Moreover, when the Messenger hands Archaic Child a letter to read for practice, his student asks whom Colobulus is. When told that Colobulus is the child’s father, Archaic Child rightly says, “I do not know what that is.” As presumably the youngest living child, and a master of foresight, the child forecasts a rather ordinary word as unknowable for their time.

In the end of his lesson, the mentee absorbs the mentor when the Messenger confesses in an aside, “In but an hour’s time he has near attained my level of literacy and confuses me so that I must assume him to be my better.” That said, the messenger retires from teaching, wishing his bright student a “good night”, while Archaic Child linguistically dubs his nameless teacher a “good knight.”

Archaic Child’s Self-Education

Having received the only tutelage of his life, Archaic Child returns to his autodidactic schooling. Like Lübeck’s infant scholar, the Terrible Tot of Everything seeks a literary reputation. Whereas, Heineken wrote a history of Denmark, Child desires a reputation as a poet. However, he faces the conundrum of using the written language he just learned to create meaning that is both his meaning and intelligible for others when he says, “And my meaning is much more the difficult, for I must maintain my enjoyment in this task while allowing base brains to understand.” The problem between authors and general reader is simply grasped.

Child then moves on to more foreshadowing, possibly realizing that he can never have an audience for his work. He delves into a more childlike attempt at writing, shadowed by the tinge of mortality and writes:

“C-O-R-P-S-E”. “Corpse”. There. Must I always spell it thus? Surely, I could amend, “my corpse.” If I take away the pulseless E, I get two loafing letters: “Corps”. Bah! Though, the corps stores our future corpses for seedless battlefields. No, I shall amend it further— “corpsographer”, “corpsemonger “, “heavencorpse”, “Corpsicle”, “Corpsette”, “Corpslet”. No. I shall keep it a “corpse” but call it a corpsey.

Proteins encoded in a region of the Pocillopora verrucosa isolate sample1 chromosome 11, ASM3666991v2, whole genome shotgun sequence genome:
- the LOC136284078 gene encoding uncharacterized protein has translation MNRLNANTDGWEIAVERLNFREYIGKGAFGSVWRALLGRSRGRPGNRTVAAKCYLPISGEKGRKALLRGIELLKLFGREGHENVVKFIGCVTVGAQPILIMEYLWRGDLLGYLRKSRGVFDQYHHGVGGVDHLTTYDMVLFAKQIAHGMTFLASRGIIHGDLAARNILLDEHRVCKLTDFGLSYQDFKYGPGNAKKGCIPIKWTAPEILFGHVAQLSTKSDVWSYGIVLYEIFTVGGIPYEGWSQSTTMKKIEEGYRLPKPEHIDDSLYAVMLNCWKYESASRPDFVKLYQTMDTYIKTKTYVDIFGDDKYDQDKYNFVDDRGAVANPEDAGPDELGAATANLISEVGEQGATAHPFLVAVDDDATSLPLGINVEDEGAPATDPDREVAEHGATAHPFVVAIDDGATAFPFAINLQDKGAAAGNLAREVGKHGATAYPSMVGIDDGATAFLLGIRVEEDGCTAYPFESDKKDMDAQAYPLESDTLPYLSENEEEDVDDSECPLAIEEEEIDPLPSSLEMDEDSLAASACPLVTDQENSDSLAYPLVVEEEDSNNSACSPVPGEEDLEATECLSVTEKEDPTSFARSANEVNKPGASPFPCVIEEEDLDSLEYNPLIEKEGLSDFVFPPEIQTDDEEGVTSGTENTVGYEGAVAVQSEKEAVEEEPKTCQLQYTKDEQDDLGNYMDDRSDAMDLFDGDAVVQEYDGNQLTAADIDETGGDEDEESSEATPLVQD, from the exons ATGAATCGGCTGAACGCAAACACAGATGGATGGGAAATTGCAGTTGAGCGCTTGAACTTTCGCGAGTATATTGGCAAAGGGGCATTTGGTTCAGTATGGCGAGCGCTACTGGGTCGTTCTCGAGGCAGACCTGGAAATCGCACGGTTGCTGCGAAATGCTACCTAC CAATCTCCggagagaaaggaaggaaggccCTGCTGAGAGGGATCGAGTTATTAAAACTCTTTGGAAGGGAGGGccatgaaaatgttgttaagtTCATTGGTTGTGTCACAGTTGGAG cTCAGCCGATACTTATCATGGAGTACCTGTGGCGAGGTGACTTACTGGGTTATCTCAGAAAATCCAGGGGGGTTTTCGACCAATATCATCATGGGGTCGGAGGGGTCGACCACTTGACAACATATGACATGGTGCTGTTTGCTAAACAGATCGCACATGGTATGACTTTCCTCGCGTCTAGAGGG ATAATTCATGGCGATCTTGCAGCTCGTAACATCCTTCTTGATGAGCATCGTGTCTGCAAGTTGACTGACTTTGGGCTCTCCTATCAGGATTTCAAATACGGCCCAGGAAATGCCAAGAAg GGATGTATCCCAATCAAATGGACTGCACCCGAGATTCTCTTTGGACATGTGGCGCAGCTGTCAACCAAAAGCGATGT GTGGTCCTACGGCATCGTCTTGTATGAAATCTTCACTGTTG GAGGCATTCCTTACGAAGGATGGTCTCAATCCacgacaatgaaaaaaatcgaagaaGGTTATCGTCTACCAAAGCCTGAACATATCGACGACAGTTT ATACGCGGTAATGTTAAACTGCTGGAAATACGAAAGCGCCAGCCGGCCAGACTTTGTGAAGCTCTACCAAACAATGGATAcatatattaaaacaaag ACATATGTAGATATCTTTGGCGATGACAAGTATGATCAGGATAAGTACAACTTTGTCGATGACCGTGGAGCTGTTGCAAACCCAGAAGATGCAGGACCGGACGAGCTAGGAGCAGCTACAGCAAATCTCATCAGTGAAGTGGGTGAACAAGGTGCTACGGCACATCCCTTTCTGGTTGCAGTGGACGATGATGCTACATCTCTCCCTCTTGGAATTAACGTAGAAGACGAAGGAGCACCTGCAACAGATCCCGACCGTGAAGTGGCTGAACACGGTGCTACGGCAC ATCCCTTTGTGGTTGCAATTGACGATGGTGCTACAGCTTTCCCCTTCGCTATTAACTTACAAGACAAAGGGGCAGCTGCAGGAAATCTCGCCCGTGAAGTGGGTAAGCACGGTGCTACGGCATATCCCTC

Thus, announcing his independence from the standard rules of the English language, Archaic Child announces that he will slay the agon of Jonathan the Jobless, a poet whose poetry he has memorized. He vows to make the poems, “more strange and vital for our times.” Yet, the Diminutive Poet of the Blank Page feels incompatible with the traditional forms of poetry:

I do not care for odes, for I praise nothing; nor elegies, for I miss nothing; nor laments, for I know not sadness; nor epigrams, for I see nothing memorable in them; nor pastorals, for I know not beauty in the world; nor sonnets, for I know not the same in my own species. What then? Epic? I have not time nor heroes. And I have not morals for many other forms. Yet, I must write a poem. I shall form it in my own image, and shadow all that was, as if I were a statue surrounded by a halo of suns.

The last line sums up the dream of every poet. Yet, we are never permitted to hear or see a single line of his invention. We are given only the single word on a blank page: corpse.

Archaic Child’s Journey to Fulfill his Diagnosis

Knowing he must die at age four, Archaic Child then considers how he should go. He is unaware that the harebrained cousin of the king, Lord Anphony Phigmuphining—a maniac of the highest order and the former heir—is hoping to kill the latest heir atop the Muffin before he can be returned to the dying king, who is slowly suffocating with unstoppable beard growth.

Oblivious to an approaching choice demise, noticeable by the constant earthquakes caused by an oncoming Werewhale led by Lord Phigmuphining, Archaic Child opts to lambaste a quack auctioneer claiming to be selling everlasting life, “Dost thou propose to sell hell itself? Or make immortal those whom in but mortal seconds make this Muffin a Muffin worth deserting? Immortality should not be democratically given, nor desperately bought. Had I the height and strength only years can give, I’d brain thee.” A populist, Archaic Child is not, and he has no desire to dwell in a world led by popularity or wealth.

Yet, in this quack, our infant scholar finds the only individual who might know what Archaic Child is:

Archaic Child: Then why should I be any different from any other boy of four?

Auctioneer: I know not. Perhaps in thine countenance I see the very image o’ authority that one in wealth and power beholds. Or in the loudness and shadowing of this Muffin I see in thee a midget of great affluency.

Archaic Child: You almost made me smile for the first time in my life. But, nay, vendor, get thee gone, for if a toddler can be trusted, a delay of significance could put an end to thine everlasting life.